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Thornberry’s indifference helps kill Fuel Poverty Bill

If your MP could help pass a Bill in Parliament which could save lives, help the poorest people in Britain, help in the fight against climate change, and what’s more create jobs in a recession, don’t you think that would be worthwhile?

I do, and that’s why I backed the Fuel Poverty Bill introduced by Liberal Democrat MP David Heath.

With the spring weather we may forget the tragedy that 20,000 people needlessly die from the cold each year, and many more become ill. Fuel prices have more than doubled over the last five years. Many homes are poorly insulated so that energy is wasted.

The Fuel Poverty Bill would end fuel poverty by 2016 by bringing all homes up to standard and cutting fuel bills for the poorest families. It would mean fewer people face illness or death from cold and damp. It would help to reduce the wastage of energy which contributes to climate change. And it would produce work for thousands of people when we desperately need it.

The Bill has been backed by many major charities, including Help the Aged and Friends of the Earth. I want to thank all the Islington residents who signed my petition supporting the Bill. I would have voted for the Bill, and I congratulate MPs from all parties who did so.

Sadly I have to report that despite their hard work, the Bill will not go forward, because it just missed getting the 100 votes needed.

I am totally disgusted with Emily Thornberry, the Labour MP for Islington South and Finsbury, who once again did not bother to vote.

This comes after she failed to vote on Heathrow or on knife crime, she voted in favour of Post Office closures, against tax cuts, and against more money for social housing in Islington.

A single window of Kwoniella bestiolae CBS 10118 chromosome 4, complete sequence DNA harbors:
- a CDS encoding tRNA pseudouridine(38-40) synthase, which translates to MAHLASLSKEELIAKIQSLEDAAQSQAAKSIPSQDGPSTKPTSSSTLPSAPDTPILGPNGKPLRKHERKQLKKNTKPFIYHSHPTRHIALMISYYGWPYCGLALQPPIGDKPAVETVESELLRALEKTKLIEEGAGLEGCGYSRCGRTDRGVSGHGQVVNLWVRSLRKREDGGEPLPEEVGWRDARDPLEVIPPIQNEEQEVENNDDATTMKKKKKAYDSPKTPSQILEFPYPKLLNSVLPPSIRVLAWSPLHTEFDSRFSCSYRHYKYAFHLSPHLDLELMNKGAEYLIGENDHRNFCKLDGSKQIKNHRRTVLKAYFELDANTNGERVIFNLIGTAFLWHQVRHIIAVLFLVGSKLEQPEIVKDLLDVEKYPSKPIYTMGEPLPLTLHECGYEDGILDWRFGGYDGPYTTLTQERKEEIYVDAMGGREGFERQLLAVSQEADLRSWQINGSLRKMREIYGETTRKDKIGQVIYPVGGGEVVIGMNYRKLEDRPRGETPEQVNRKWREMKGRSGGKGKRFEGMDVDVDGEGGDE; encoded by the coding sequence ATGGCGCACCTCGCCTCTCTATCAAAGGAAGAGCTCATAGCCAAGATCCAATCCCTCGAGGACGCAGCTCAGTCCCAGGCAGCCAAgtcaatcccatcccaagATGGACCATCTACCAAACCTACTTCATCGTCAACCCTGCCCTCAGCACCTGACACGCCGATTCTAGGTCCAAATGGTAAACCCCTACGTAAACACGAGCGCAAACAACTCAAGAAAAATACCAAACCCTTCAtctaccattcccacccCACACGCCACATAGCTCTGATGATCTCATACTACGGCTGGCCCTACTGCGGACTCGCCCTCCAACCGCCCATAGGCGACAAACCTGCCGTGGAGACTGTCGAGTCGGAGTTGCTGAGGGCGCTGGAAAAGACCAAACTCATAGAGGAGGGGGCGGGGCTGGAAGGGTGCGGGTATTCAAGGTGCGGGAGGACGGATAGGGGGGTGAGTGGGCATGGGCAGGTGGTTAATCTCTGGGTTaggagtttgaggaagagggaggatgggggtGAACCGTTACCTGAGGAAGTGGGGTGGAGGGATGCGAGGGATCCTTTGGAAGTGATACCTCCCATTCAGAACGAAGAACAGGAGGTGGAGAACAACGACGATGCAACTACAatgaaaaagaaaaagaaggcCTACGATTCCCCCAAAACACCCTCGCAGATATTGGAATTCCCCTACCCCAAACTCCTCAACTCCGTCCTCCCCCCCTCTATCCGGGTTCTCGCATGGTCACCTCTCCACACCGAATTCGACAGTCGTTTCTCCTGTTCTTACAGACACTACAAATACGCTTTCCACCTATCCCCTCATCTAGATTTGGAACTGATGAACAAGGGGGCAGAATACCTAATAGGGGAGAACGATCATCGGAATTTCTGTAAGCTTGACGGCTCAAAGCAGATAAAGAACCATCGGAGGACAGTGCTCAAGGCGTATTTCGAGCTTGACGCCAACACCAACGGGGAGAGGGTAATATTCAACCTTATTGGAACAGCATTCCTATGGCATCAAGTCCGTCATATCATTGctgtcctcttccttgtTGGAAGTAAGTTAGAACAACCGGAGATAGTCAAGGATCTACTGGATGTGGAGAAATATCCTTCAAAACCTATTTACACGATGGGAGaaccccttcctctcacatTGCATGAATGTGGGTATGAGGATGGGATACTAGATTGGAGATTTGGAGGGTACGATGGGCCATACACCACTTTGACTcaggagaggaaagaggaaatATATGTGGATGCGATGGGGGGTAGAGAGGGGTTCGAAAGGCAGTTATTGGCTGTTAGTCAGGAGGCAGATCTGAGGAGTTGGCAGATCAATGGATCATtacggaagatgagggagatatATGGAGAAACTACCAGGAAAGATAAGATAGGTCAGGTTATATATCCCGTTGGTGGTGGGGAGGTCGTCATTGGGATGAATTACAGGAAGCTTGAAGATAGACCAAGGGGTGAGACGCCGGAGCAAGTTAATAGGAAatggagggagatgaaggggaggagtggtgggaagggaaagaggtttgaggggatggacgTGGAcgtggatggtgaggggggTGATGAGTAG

It is a disgraceful record.

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Back the Fuel Poverty Bill

The Government has admitted that unemployment is now over the 2 million mark.

To quote Work & Pensions Minister (and former Islington councillor) James Purnell, “these are bad figures. There is no gloss that anyone is going to try and put on them.”

It’s hard to take in the scale of the figures – the latest rise, an extra 165,000 unemployed at the end of last year, is roughly equal to the population of Islington.

Just this week, I spoke to three different friends who are affected by this: one is preparing to reapply for his job, one is doing voluntary work while she’s job hunting and another is worried about his partner’s job in a round of redundancies. These are uncertain times.

The Government could and should take a bold stand and tackle the economic and the climate change crisis together: by creating jobs in the work that needs to be done insulating our homes, developing renewable energy, producing more food and goods locally, and providing better public transport.

Tomorrow sees the 2nd reading of David Heath’s Fuel Poverty Bill. By calling for major energy efficiency programme, to bring existing homes up to the current energy efficiency levels enjoyed by modern homes, it could tackle both unemployment and the impact of climate change.

I hope that for once, Emily Thornberry, Islington South’s Labour MP, will swallow her partisan pride and back this excellent Bill. Watch this space.

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Recession hits Islington